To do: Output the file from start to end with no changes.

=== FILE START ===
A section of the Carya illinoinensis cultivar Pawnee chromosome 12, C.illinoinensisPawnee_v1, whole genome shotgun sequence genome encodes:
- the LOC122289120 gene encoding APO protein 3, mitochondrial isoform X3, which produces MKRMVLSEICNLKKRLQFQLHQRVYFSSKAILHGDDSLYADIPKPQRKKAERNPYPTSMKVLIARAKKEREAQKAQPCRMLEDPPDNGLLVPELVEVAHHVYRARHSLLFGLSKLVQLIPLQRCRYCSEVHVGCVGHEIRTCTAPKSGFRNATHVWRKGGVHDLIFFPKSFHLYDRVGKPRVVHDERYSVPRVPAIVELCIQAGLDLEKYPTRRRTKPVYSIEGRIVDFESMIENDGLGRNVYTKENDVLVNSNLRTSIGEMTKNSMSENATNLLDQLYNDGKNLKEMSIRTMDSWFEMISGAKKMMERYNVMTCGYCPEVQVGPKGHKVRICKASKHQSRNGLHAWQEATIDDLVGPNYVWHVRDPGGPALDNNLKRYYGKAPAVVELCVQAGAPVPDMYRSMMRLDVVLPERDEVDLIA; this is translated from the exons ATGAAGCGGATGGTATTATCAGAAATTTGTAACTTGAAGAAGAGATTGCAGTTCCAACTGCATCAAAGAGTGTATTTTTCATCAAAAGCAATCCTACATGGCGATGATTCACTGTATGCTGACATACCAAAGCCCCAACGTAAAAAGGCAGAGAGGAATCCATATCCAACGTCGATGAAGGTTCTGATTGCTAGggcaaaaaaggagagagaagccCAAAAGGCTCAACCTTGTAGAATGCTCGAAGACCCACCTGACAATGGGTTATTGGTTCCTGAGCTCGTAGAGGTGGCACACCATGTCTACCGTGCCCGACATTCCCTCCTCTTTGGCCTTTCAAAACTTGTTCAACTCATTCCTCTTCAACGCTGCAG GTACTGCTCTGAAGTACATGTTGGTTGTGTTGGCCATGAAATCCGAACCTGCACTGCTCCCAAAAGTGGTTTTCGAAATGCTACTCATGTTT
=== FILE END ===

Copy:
A section of the Carya illinoinensis cultivar Pawnee chromosome 12, C.illinoinensisPawnee_v1, whole genome shotgun sequence genome encodes:
- the LOC122289120 gene encoding APO protein 3, mitochondrial isoform X3, which produces MKRMVLSEICNLKKRLQFQLHQRVYFSSKAILHGDDSLYADIPKPQRKKAERNPYPTSMKVLIARAKKEREAQKAQPCRMLEDPPDNGLLVPELVEVAHHVYRARHSLLFGLSKLVQLIPLQRCRYCSEVHVGCVGHEIRTCTAPKSGFRNATHVWRKGGVHDLIFFPKSFHLYDRVGKPRVVHDERYSVPRVPAIVELCIQAGLDLEKYPTRRRTKPVYSIEGRIVDFESMIENDGLGRNVYTKENDVLVNSNLRTSIGEMTKNSMSENATNLLDQLYNDGKNLKEMSIRTMDSWFEMISGAKKMMERYNVMTCGYCPEVQVGPKGHKVRICKASKHQSRNGLHAWQEATIDDLVGPNYVWHVRDPGGPALDNNLKRYYGKAPAVVELCVQAGAPVPDMYRSMMRLDVVLPERDEVDLIA; this is translated from the exons ATGAAGCGGATGGTATTATCAGAAATTTGTAACTTGAAGAAGAGATTGCAGTTCCAACTGCATCAAAGAGTGTATTTTTCATCAAAAGCAATCCTACATGGCGATGATTCACTGTATGCTGACATACCAAAGCCCCAACGTAAAAAGGCAGAGAGGAATCCATATCCAACGTCGATGAAGGTTCTGATTGCTAGggcaaaaaaggagagagaagccCAAAAGGCTCAACCTTGTAGAATGCTCGAAGACCCACCTGACAATGGGTTATTGGTTCCTGAGCTCGTAGAGGTGGCACACCATGTCTACCGTGCCCGACATTCCCTCCTCTTTGGCCTTTCAAAACTTGTTCAACTCATTCCTCTTCAACGCTGCAG GTACTGCTCTGAAGTACATGTTGGTTGTGTTGGCCATGAAATCCGAACCTGCACTGCTCCCAAAAGTGGTTTTCGAAATGCTACTCATGTTT